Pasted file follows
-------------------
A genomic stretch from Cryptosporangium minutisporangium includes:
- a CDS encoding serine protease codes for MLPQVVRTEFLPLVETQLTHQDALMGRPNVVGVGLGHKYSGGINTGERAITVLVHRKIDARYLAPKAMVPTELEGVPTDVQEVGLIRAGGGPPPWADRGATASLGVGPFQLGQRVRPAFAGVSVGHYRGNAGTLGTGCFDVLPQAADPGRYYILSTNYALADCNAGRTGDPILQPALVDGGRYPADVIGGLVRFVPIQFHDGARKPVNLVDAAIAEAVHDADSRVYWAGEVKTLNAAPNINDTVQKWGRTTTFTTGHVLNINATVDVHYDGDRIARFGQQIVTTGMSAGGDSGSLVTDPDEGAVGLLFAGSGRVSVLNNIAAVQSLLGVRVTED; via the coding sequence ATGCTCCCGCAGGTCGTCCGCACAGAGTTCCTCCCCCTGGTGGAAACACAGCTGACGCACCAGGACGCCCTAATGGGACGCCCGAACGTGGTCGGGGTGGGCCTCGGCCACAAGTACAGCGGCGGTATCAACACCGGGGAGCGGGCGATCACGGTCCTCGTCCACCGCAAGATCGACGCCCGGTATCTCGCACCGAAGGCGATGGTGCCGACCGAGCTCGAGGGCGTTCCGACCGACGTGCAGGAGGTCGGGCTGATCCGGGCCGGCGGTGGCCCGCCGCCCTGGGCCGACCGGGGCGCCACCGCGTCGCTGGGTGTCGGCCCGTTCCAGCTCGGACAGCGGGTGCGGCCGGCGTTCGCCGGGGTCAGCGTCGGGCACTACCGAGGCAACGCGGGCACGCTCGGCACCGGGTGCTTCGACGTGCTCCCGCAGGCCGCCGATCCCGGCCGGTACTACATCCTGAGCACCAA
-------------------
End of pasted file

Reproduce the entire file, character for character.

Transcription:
A genomic stretch from Cryptosporangium minutisporangium includes:
- a CDS encoding serine protease codes for MLPQVVRTEFLPLVETQLTHQDALMGRPNVVGVGLGHKYSGGINTGERAITVLVHRKIDARYLAPKAMVPTELEGVPTDVQEVGLIRAGGGPPPWADRGATASLGVGPFQLGQRVRPAFAGVSVGHYRGNAGTLGTGCFDVLPQAADPGRYYILSTNYALADCNAGRTGDPILQPALVDGGRYPADVIGGLVRFVPIQFHDGARKPVNLVDAAIAEAVHDADSRVYWAGEVKTLNAAPNINDTVQKWGRTTTFTTGHVLNINATVDVHYDGDRIARFGQQIVTTGMSAGGDSGSLVTDPDEGAVGLLFAGSGRVSVLNNIAAVQSLLGVRVTED; via the coding sequence ATGCTCCCGCAGGTCGTCCGCACAGAGTTCCTCCCCCTGGTGGAAACACAGCTGACGCACCAGGACGCCCTAATGGGACGCCCGAACGTGGTCGGGGTGGGCCTCGGCCACAAGTACAGCGGCGGTATCAACACCGGGGAGCGGGCGATCACGGTCCTCGTCCACCGCAAGATCGACGCCCGGTATCTCGCACCGAAGGCGATGGTGCCGACCGAGCTCGAGGGCGTTCCGACCGACGTGCAGGAGGTCGGGCTGATCCGGGCCGGCGGTGGCCCGCCGCCCTGGGCCGACCGGGGCGCCACCGCGTCGCTGGGTGTCGGCCCGTTCCAGCTCGGACAGCGGGTGCGGCCGGCGTTCGCCGGGGTCAGCGTCGGGCACTACCGAGGCAACGCGGGCACGCTCGGCACCGGGTGCTTCGACGTGCTCCCGCAGGCCGCCGATCCCGGCCGGTACTACATCCTGAGCACCAA